Bring On The Benefits

What do benefit packages look like these days? Here's a rundown.

Health coverage: Group plans are the norm, with a monthly premium of $150
for an individual and $300 for a family. Annual deductible for one person would be $500, $1000 for a family. Above-normal packages will lower the deductible to $250 for the individual and $500 for families" with no monthly out-of-pocket premium for one person and $150 for a family. While many Americans find themselves without health insurance, Weilbaker says 95% of the companies he works with offer coverage.

As a general rule, Mullinex would say that competitive employers pay between 60% to 75% of health premiums and higher than this figure would be "above scale."

Vacation: Two weeks is standard, though for more experienced employees, say
30-plus years old, three weeks is common.

Retirement plans: Companies usually offer 401K plans, with the employer
typically matching dollar for dollar 3% of an employee's contribution. In higher-end benefit packages, employers match 4% to 5% or more.

Profit sharing: More companies are creating profit-sharing pools. The plans
encourage longevity with a firm, since any money employees have invested for them returns to the pool if they leave before the 5-year mark. These programs are in offered in addition to 401K plans.

Incentive pay: Here, companies reward employees based on the value their sales bring to the company. The reward goes beyond a straight commission percentage. "It's not only the volume of product you're selling, but at what price you're selling it and what is the gross or net margin of that product or service to the company," explains Weilbaker. "If somebody is selling a higher value or higher margin product they get paid more than someone selling a lower profit product."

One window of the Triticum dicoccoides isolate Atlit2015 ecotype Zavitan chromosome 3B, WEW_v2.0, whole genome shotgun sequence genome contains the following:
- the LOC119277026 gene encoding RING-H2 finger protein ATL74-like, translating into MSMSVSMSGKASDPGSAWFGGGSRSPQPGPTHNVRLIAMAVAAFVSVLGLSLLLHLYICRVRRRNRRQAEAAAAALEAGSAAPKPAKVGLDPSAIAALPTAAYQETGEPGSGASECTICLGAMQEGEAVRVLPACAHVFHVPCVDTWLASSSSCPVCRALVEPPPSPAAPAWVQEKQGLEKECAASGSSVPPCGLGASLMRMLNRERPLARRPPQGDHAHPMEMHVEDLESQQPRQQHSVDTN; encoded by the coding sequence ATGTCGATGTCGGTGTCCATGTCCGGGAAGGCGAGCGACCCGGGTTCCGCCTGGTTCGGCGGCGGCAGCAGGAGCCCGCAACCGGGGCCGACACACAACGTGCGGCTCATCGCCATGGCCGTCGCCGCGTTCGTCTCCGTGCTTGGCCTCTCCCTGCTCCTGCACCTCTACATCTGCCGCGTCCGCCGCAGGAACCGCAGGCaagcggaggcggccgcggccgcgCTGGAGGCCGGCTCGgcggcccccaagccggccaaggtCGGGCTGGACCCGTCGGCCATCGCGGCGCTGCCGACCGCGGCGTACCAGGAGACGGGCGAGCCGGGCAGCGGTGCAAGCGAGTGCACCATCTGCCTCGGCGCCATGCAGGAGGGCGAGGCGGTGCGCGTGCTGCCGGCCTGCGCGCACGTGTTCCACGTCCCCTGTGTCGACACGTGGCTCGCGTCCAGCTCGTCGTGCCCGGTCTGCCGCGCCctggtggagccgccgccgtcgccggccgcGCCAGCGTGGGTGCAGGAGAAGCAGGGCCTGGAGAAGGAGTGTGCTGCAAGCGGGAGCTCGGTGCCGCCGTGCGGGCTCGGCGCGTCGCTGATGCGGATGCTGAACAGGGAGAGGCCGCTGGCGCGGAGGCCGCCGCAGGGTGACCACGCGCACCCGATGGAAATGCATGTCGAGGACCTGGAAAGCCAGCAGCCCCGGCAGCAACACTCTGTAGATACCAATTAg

"We have heard from employers that have delivered bonuses and not base pay, or merit, increases," Mullinex says. "This is one way to reward strong performers without increasing your salary budget for the time being."

Commissions: In's survey, Mullinex says that approximately 41% of the 46 agribusinesses polled in their survey paid commissions. Solid and top performers can be rewarded with anywhere from 2% to 3.5% of their sales.

Company vehicles: For sales people on up, company vehicles" or at least car allowances" are provided. Mobile phone plans are also offered.

Education reimbursement: This benefit is particularly in demand by "our
Millennial generation of employees," notes Mullinex. It's not often offered, but can have a significant impact on an employee's job satisfaction: the message is that the employer is investing and building value into an employee's career, says Weilbaker. In fact, workers' ages play a role in the benefits they want most. Generally, employees under 30 years old look for compensation, perks, and job titles. In the 30- to 40-year-old age range, compensation, job location, and job stability are important. For employees in their 40s and above, health insurance, 401K plans, vacation time, company stability, and work load are valued. At this age, preferences often get more involved because workers have children, says Weilbaker.

"Job seekers and employees alike are looking for the reinforced message from your organization that their job will be secure and your organization is stable," emphasizes Mullinex.

Stay tuned for more this week on this topic! Thanks for reading!